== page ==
Wow…this is way too long, but I’m submitting it anyway in case some piece will affirm or help someone else. I guess this was my outlet today, and a reminder that our past experiences may keep someone else from harm if we but share them! So I’m sharing away…asking forgiveness for the eyestrain I may cause! ————————————- Unfortunately, I think many health care providers have come to rely on high tech and test results to not only guide them, but to actually be basis and rationale of their whole definitive diagnosis! Negative test results them leave them confused and guessing, for the most part! And they themselves aren’t used to or skilled in taking detailed histories and ASKING THE RIGHT QUESTIONS, along with little practice in doing comprehensive physical exams. So misdiagnosis is a reality! The actual process of a visit leaves so much room for miscommunication and errors…one person checks your vitals, another goes over a brief history mostly of why you’re there today, enters medication use, maybe surgeries and disease history too, maybe not. Neither may communicate with the doctor before he sees you, if ever! (The best detail is given to our FULL insurance information! There’s even more room to write in that area!). When the doctor comes in, he “hears” your story mostly from whatever the nurse/assistant was able to check mark or add brief comments to in a computer program!! It’s like that game of “pass it on”…whispering a beginning phrase to the next person….and the information ends up hysterically different than it began…only this visit is no laughing matter for us! Did you ever check over your doctor’s history notes or progress notes! Or feel like no one had a clue why you were there, and you wondered what was in your chart? It’s distressing and can be misleading, to say the least. Along with the notes from nurses and other staff! I was in the hospital once for an autoimmune muscle inflammation (myositis) and the entire week, even though the treatment I was receiving and my apoearance didn’t indicate outward scrapes, injuries, or bruises…each nurse…even the manager…REPEATEDLY asked me ABOUT “my wreck” and if anyone else was in the car or hurt! (I kept wondering what else important they didn’t know besides my diagnosis!) I have once had LEFT leg pain turn into LESS leg pain in the doctors notes, even though my visit was all about INCREASED LEG PAIN! And once, the left side marker was accidentally switched to right on a CAT scan following a myleogram, causing the doctor to actually leave the surgical suite the next day, still gowned and gloved, to try to verify with my upset husband JUST exactly which side my pain was on!! He hadn’t listened well nor taken the time to preview that expensive test he ordered! It meant more unnecessary exploration of my spine during surgery! And I ended up with a lot of additional internal scarring (besides scarring caused by an unpredictable fragment… Read more »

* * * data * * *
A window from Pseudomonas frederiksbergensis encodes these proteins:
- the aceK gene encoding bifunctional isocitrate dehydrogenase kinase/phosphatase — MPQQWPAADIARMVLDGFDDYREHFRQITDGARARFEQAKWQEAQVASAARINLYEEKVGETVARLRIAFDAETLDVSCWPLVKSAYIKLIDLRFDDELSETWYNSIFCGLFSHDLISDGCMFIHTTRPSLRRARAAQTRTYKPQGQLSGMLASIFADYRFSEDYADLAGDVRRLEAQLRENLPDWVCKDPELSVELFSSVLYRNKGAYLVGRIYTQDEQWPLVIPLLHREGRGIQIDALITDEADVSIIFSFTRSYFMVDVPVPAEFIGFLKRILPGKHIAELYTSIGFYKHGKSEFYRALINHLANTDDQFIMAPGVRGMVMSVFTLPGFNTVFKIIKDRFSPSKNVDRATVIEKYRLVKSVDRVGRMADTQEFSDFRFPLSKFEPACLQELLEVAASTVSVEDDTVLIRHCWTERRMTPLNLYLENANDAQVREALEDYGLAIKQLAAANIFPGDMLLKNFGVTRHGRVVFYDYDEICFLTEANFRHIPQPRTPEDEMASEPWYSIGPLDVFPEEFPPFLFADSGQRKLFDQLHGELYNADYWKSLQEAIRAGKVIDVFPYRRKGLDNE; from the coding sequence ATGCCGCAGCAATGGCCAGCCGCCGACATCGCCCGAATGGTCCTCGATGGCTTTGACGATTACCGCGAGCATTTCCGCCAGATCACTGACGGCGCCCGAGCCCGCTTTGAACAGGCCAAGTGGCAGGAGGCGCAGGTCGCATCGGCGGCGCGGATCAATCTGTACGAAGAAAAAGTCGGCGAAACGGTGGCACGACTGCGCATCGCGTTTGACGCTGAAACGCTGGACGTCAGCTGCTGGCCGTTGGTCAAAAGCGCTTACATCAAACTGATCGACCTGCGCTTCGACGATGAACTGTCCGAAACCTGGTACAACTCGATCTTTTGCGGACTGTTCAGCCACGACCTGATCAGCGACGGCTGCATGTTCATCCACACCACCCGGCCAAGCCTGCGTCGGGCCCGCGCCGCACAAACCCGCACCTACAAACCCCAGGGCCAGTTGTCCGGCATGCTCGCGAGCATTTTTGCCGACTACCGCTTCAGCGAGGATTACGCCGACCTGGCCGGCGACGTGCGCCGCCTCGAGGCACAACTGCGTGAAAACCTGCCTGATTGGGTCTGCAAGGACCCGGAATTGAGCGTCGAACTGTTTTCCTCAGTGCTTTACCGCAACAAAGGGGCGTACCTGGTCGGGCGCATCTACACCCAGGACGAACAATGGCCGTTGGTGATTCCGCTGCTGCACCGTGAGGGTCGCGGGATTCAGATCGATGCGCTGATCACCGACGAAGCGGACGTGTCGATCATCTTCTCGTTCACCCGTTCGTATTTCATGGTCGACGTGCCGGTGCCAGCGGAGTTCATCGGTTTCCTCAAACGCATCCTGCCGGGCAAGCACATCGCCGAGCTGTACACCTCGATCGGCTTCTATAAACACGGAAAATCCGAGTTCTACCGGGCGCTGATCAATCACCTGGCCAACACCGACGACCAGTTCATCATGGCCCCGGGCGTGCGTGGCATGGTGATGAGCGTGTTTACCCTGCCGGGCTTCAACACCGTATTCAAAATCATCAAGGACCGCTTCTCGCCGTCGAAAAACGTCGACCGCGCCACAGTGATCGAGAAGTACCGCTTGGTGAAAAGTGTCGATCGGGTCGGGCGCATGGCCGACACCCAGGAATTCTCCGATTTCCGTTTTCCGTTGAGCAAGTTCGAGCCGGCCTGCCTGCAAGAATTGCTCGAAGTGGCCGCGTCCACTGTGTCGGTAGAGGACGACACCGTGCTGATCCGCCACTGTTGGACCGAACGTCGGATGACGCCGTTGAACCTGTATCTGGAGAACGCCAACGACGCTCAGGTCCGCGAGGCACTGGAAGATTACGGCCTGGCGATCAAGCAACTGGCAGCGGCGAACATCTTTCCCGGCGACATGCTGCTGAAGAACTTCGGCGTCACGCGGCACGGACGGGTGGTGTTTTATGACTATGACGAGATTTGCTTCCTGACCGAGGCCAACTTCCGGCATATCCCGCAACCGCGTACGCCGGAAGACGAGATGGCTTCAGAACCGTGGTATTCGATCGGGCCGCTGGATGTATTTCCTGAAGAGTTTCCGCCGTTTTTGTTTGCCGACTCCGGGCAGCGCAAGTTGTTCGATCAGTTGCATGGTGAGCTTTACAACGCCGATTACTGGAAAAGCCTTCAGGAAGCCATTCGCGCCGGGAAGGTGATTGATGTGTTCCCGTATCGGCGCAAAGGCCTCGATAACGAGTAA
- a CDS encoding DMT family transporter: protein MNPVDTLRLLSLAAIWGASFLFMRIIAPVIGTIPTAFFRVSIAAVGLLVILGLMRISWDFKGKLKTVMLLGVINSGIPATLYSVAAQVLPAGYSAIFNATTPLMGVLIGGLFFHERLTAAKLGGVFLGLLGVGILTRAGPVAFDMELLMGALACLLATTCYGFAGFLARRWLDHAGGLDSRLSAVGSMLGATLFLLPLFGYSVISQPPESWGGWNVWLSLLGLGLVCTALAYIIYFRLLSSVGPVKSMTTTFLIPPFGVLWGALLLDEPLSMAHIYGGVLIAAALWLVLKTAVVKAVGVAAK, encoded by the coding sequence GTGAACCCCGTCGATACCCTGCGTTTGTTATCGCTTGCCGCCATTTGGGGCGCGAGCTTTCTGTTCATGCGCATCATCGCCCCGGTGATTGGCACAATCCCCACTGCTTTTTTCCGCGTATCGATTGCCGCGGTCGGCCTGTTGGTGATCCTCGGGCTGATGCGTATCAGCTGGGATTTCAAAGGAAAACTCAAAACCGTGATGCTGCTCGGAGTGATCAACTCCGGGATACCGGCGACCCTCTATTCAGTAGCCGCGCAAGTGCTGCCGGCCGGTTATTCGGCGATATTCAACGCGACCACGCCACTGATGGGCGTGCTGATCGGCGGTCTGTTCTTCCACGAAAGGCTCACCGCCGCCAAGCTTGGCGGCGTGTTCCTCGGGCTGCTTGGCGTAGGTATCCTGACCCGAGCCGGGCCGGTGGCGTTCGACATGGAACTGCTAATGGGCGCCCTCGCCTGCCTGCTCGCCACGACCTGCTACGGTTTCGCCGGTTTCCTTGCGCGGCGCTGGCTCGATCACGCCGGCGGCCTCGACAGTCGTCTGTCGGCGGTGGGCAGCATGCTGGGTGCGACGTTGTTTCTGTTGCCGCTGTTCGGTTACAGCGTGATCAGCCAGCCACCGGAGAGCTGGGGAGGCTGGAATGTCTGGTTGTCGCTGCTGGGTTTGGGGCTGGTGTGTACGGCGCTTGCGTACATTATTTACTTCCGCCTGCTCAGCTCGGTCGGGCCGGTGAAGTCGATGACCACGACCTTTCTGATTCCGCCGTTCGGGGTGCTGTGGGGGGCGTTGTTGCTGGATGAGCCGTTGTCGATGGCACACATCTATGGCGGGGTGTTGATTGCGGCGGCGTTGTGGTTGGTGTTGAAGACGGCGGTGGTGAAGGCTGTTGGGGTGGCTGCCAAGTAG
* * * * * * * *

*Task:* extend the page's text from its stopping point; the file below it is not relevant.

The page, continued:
Bob Schubring

A personal friend of some years was misdiagnosed with fibromyalgia, when she had Lyme disease. What was horrible about the way she was mistreated, is that the surgeon who dreamed up this diagnosis, lied to her about Lyme. He informed her that a blood test was negative for Lyme. During discovery practice into her lawsuit for malpractice, it was discovered that in fact, no Lyme test was ever run.

The surgeon made big bucks implanting an intrathecal catheter and morphine pump, and wasted months, during which time her Lyme infection became intractable.

Had she been timely diagnosed with a Lyme infection and put on antibiotics sooner, she would have regained much functionality. Presently she is in pain and exhausted most days, and the quack surgeon continues pushing implants on people by hook and crook. By tossing her into the dustbin diagnosis of Fibromyalgia, also noticing a few arthritic joints, and arriving at an incorrect diagnosis for long-term chronic pain, the surgeon wrongfully enriched himself by performing surgery that wasn’t necessary, and we taxpayers are stuck paying my friend’s disability payments for the rest of her life.